Tarkin: Star Wars Book Review
James Luceno is an accomplished author and a veteran in the legacy Star Wars Expanded Universe. Tarkin: Star Wars is his latest work in the Star Wars Universe, developed in collaboration with Lucasfilm Story Group, making it part of the new official canon. Reestablishing some of the legacy canon as well as developing new canon, Tarkin does not disappoint.
The novel is based around, wait for it, Wilhuff Tarkin, and one recognizes his foul stench from the beginning of the story. Ultimately, it is about a developing rapport between Darth Vader and Tarkin’s promotion to the newly created position of Grand Moff. Set five years after Star Wars Episode III, the story opens on the construction site of the very-unfinished Death Star, the first thing an avid Star Wars reader will notice is the new canon of the design and building of the moon… err I mean battle station. Gone is the scientist think tank hidden inside the Maw, the story holds true to the official canon presented in Attack of the Clones. Tarkin, of course, remains the man in charge of its construction.
An attack on the station leads Tarkin to be called to Coruscant to meet with Emporer Palpatine. Their history is revealed through Tarkin’s trips down memory lane, expanding on Tarkin’s insistence in the Clone Wars series that he is close to Palpatine. The whole story dovetails nicely with the canon established in the Clone Wars series. From many references to the escape from the Citadel to one-off mentions of battles, it is nice to see the research into the development of the story and essential to an immersive experience. Palpatine assigns Tarkin to a mission with Darth Vader to develop a better relationship between his top agents. Together, the two vilest men in the Empire must hunt down some dissidents intent on wreaking havoc and sowing discord in the New Order.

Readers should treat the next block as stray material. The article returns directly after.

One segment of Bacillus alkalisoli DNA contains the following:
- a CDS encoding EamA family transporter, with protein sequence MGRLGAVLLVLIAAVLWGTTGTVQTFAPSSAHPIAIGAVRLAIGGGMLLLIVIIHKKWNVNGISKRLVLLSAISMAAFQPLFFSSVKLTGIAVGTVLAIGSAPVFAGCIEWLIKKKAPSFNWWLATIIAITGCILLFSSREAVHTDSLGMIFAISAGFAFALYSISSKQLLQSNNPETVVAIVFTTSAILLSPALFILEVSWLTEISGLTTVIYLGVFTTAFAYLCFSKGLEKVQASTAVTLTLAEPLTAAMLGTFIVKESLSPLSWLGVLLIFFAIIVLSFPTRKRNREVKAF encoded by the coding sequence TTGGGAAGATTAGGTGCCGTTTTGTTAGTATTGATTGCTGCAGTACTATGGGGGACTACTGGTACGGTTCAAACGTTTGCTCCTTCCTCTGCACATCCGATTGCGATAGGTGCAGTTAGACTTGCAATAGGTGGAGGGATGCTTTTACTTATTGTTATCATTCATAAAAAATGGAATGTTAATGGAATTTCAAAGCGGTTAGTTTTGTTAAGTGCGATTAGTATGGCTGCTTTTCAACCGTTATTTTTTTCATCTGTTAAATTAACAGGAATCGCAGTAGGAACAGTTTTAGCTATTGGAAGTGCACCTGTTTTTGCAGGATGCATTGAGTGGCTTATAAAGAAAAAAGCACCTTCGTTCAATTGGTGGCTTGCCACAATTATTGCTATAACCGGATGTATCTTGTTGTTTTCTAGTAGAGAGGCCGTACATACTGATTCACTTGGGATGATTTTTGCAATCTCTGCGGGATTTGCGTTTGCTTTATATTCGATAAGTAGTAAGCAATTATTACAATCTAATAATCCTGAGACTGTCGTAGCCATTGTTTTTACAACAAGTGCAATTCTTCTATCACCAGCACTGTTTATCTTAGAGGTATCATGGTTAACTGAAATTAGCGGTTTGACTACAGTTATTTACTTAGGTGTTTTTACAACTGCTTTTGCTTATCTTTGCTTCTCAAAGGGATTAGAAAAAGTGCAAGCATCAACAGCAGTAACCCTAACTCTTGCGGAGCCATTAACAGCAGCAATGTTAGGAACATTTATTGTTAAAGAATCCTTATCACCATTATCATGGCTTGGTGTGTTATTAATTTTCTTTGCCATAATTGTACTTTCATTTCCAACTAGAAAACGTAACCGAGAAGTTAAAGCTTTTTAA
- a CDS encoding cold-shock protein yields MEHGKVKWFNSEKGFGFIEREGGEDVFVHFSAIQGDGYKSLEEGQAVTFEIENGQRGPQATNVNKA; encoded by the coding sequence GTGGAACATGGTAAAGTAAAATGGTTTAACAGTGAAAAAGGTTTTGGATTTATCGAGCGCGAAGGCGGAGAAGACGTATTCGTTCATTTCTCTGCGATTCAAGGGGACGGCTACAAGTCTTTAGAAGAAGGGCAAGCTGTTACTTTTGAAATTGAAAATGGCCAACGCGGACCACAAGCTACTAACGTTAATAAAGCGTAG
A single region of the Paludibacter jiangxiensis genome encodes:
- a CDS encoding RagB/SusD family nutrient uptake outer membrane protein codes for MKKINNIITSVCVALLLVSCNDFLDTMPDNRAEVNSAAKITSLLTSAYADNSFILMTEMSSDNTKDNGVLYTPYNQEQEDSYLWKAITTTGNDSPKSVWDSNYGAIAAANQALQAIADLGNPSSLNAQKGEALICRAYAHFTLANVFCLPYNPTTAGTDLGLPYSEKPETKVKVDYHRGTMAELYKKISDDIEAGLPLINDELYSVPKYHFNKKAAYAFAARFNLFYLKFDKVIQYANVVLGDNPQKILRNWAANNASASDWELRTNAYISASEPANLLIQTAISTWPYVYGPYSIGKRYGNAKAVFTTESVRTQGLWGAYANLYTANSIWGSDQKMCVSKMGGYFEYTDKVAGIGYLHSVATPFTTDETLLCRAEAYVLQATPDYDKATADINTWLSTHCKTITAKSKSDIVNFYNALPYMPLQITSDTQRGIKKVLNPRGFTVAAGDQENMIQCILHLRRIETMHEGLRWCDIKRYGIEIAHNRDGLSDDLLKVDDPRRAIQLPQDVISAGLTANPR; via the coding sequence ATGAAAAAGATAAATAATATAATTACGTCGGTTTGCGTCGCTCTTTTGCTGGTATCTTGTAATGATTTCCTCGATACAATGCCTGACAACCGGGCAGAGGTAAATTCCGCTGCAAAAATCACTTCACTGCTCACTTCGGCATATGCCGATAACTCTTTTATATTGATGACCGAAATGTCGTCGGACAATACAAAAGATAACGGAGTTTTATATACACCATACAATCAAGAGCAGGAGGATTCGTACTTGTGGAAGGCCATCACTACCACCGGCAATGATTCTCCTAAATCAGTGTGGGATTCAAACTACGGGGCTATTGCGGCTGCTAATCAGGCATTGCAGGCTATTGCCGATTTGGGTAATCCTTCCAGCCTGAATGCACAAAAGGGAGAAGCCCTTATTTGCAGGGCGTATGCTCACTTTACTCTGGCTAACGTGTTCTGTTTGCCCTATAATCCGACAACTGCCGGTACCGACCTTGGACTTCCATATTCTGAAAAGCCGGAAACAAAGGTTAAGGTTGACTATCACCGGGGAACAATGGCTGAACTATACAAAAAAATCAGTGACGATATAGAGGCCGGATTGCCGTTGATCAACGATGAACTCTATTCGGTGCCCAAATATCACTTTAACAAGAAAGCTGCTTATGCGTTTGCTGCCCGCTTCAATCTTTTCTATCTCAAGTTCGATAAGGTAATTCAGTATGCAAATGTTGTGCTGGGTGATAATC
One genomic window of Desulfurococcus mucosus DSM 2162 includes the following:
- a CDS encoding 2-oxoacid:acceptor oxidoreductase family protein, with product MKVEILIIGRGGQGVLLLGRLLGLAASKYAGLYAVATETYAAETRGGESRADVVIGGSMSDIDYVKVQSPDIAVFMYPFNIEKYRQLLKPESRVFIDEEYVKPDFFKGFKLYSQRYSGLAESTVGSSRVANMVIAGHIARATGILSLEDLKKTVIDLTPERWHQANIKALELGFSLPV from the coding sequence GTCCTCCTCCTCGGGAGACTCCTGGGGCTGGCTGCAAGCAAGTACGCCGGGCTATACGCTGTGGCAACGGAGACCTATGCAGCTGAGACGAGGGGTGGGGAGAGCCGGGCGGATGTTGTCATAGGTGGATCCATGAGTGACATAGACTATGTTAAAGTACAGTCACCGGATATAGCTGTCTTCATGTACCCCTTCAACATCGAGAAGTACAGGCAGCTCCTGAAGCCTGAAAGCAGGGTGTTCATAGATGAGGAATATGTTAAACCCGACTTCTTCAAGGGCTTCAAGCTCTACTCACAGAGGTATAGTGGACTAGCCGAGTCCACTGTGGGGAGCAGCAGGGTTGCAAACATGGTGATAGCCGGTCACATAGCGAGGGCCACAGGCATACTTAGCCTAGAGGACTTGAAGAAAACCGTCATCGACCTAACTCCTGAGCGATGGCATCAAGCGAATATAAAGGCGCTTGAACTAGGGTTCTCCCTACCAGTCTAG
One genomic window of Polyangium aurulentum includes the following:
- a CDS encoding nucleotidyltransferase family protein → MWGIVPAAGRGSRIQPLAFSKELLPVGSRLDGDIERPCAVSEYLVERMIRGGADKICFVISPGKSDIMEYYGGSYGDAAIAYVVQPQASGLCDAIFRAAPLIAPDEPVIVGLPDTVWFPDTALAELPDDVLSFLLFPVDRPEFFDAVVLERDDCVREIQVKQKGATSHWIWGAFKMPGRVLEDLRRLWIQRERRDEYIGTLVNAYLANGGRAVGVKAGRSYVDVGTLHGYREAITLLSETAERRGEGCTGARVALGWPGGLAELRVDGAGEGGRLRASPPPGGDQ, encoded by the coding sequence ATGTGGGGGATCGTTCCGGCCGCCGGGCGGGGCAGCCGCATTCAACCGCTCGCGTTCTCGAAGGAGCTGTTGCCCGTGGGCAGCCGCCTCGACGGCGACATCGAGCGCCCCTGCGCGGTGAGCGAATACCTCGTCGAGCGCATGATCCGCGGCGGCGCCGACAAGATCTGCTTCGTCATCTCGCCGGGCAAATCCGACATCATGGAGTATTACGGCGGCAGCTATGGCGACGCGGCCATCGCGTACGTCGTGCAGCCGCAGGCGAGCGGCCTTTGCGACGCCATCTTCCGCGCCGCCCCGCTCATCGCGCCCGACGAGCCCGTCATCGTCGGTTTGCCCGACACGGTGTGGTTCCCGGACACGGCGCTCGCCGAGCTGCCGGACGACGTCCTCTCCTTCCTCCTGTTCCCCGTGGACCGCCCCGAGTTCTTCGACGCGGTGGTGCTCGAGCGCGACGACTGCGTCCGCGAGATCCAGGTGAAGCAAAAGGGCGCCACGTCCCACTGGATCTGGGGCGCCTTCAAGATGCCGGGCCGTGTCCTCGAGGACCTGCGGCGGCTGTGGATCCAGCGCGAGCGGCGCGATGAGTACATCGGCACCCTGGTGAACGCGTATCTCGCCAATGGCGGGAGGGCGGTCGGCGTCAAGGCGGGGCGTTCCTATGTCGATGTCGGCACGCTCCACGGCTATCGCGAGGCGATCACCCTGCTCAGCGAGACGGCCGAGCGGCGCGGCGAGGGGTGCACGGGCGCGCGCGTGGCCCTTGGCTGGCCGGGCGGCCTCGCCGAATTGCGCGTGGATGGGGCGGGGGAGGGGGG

We also get a glimpse into the personal history of Tarkin. Born on the Outer Rim world Eriadu, Tarkin is raised in the household of what could be compared to country noblemen. His family is wealthy, wealthier than most in the Core Worlds, but looked down upon due to their quaint ways. He is taught that personal glory is the highest achievement. From a young age, he is taught how to survive in the wilderness, not through being one with nature but through conquering it. “It will look better with blood on it” is a recurring quote tying together Tarkin’s past and present. Even though it is Star Wars, this storyline is dark and bloody; it is a must-have in creating the Tarkin idea that it is better to rule through fear of force than through force itself.
All these plotlines are tied together nicely, creating an engaging story that gives the die-hard Star Wars fan character history without leaving the casual reader wondering about the importance of the history lesson. The characterization of the people we know well from the movies is spot on, rarely making me exclaim, “he wouldn’t say that!” This is essential to not kick the reader out of the story, as anyone who has read The Crystal Star knows well (if you haven’t read it, don’t). Consistency with the new canon is remarkable while reestablishing some old points of interest, such as Darth Plagueis being Sidious’s former master, doesn’t alienate the lovers of the legacy canon. It is a must-read for anyone that can’t get enough Star Wars, and a great work of sci-fi on its own.